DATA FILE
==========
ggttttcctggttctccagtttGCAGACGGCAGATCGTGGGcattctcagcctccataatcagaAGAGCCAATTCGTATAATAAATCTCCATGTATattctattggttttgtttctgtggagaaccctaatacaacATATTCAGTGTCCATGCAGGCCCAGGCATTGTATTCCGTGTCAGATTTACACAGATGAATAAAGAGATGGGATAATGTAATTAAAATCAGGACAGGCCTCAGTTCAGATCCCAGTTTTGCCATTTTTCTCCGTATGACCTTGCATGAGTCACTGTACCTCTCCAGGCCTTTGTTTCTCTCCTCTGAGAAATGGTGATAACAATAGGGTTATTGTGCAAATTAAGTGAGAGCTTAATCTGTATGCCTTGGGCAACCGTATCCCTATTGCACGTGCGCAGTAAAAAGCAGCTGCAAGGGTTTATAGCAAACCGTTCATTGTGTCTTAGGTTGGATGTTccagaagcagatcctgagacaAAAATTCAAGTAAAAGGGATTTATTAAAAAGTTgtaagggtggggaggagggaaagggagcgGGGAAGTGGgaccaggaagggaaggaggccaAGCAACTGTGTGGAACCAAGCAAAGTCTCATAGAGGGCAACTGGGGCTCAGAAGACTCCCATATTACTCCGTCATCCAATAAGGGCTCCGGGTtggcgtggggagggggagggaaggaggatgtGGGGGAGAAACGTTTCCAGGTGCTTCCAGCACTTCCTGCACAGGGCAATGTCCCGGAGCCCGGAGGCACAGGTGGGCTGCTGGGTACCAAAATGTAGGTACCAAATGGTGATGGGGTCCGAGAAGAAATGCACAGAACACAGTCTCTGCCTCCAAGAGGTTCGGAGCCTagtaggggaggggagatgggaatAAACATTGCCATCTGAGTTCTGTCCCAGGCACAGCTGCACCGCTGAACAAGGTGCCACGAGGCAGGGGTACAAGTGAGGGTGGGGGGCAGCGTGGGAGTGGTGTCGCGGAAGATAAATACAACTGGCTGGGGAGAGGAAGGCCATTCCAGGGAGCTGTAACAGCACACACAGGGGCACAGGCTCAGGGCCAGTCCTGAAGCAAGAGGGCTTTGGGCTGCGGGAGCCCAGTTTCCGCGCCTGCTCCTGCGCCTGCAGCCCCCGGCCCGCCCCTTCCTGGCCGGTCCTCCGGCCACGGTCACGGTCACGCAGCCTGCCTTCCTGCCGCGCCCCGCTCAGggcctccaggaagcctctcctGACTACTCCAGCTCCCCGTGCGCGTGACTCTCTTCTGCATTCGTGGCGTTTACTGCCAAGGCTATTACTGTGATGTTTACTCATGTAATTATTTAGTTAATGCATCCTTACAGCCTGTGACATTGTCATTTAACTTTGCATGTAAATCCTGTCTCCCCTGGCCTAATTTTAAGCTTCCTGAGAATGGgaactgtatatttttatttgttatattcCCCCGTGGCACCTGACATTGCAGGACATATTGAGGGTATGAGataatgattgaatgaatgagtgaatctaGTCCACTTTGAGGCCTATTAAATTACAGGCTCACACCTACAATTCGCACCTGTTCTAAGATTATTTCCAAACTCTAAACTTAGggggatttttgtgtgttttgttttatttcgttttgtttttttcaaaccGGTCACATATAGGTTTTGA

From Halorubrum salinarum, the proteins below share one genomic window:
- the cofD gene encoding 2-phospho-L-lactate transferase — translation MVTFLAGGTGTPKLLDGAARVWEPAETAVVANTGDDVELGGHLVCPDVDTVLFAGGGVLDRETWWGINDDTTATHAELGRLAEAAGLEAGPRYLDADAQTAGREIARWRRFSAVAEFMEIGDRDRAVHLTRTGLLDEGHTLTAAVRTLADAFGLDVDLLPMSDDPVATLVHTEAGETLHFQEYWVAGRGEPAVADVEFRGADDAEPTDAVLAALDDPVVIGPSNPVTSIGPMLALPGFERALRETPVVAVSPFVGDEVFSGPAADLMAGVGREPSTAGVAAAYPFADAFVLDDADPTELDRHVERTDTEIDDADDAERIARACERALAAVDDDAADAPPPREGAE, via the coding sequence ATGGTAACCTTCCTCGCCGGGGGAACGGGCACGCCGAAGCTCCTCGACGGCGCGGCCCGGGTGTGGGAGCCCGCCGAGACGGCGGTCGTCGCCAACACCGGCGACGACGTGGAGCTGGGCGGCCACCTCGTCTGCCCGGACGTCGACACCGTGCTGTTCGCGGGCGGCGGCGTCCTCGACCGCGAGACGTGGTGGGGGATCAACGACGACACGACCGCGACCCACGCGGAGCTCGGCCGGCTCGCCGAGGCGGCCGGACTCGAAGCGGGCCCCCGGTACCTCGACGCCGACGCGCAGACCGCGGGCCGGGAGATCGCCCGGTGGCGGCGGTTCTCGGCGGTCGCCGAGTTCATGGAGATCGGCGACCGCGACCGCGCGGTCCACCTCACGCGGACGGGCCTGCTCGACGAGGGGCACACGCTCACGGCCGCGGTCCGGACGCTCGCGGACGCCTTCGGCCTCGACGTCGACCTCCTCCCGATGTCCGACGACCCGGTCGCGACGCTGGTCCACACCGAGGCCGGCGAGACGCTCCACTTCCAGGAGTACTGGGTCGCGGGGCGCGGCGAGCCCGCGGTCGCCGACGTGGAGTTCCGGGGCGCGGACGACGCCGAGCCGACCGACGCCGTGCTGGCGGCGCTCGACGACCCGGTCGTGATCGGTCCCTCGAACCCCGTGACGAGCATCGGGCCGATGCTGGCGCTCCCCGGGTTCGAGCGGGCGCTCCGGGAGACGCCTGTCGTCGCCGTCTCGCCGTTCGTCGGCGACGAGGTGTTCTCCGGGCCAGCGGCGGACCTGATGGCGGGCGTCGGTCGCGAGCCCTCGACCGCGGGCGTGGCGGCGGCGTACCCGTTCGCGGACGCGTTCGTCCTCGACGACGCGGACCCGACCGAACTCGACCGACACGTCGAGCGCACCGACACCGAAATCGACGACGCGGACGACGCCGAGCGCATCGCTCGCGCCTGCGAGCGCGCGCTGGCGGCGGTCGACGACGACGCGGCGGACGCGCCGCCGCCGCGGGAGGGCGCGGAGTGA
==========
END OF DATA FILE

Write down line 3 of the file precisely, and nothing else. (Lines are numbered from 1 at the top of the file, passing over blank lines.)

- the cofD gene encoding 2-phospho-L-lactate transferase — translation MVTFLAGGTGTPKLLDGAARVWEPAETAVVANTGDDVELGGHLVCPDVDTVLFAGGGVLDRETWWGINDDTTATHAELGRLAEAAGLEAGPRYLDADAQTAGREIARWRRFSAVAEFMEIGDRDRAVHLTRTGLLDEGHTLTAAVRTLADAFGLDVDLLPMSDDPVATLVHTEAGETLHFQEYWVAGRGEPAVADVEFRGADDAEPTDAVLAALDDPVVIGPSNPVTSIGPMLALPGFERALRETPVVAVSPFVGDEVFSGPAADLMAGVGREPSTAGVAAAYPFADAFVLDDADPTELDRHVERTDTEIDDADDAERIARACERALAAVDDDAADAPPPREGAE, via the coding sequence ATGGTAACCTTCCTCGCCGGGGGAACGGGCACGCCGAAGCTCCTCGACGGCGCGGCCCGGGTGTGGGAGCCCGCCGAGACGGCGGTCGTCGCCAACACCGGCGACGACGTGGAGCTGGGCGGCCACCTCGTCTGCCCGGACGTCGACACCGTGCTGTTCGCGGGCGGCGGCGTCCTCGACCGCGAGACGTGGTGGGGGATCAACGACGACACGACCGCGACCCACGCGGAGCTCGGCCGGCTCGCCGAGGCGGCCGGACTCGAAGCGGGCCCCCGGTACCTCGACGCCGACGCGCAGACCGCGGGCCGGGAGATCGCCCGGTGGCGGCGGTTCTCGGCGGTCGCCGAGTTCATGGAGATCGGCGACCGCGACCGCGCGGTCCACCTCACGCGGACGGGCCTGCTCGACGAGGGGCACACGCTCACGGCCGCGGTCCGGACGCTCGCGGACGCCTTCGGCCTCGACGTCGACCTCCTCCCGATGTCCGACGACCCGGTCGCGACGCTGGTCCACACCGAGGCCGGCGAGACGCTCCACTTCCAGGAGTACTGGGTCGCGGGGCGCGGCGAGCCCGCGGTCGCCGACGTGGAGTTCCGGGGCGCGGACGACGCCGAGCCGACCGACGCCGTGCTGGCGGCGCTCGACGACCCGGTCGTGATCGGTCCCTCGAACCCCGTGACGAGCATCGGGCCGATGCTGGCGCTCCCCGGGTTCGAGCGGGCGCTCCGGGAGACGCCTGTCGTCGCCGTCTCGCCGTTCGTCGGCGACGAGGTGTTCTCCGGGCCAGCGGCGGACCTGATGGCGGGCGTCGGTCGCGAGCCCTCGACCGCGGGCGTGGCGGCGGCGTACCCGTTCGCGGACGCGTTCGTCCTCGACGACGCGGACCCGACCGAACTCGACCGACACGTCGAGCGCACCGACACCGAAATCGACGACGCGGACGACGCCGAGCGCATCGCTCGCGCCTGCGAGCGCGCGCTGGCGGCGGTCGACGACGACGCGGCGGACGCGCCGCCGCCGCGGGAGGGCGCGGAGTGA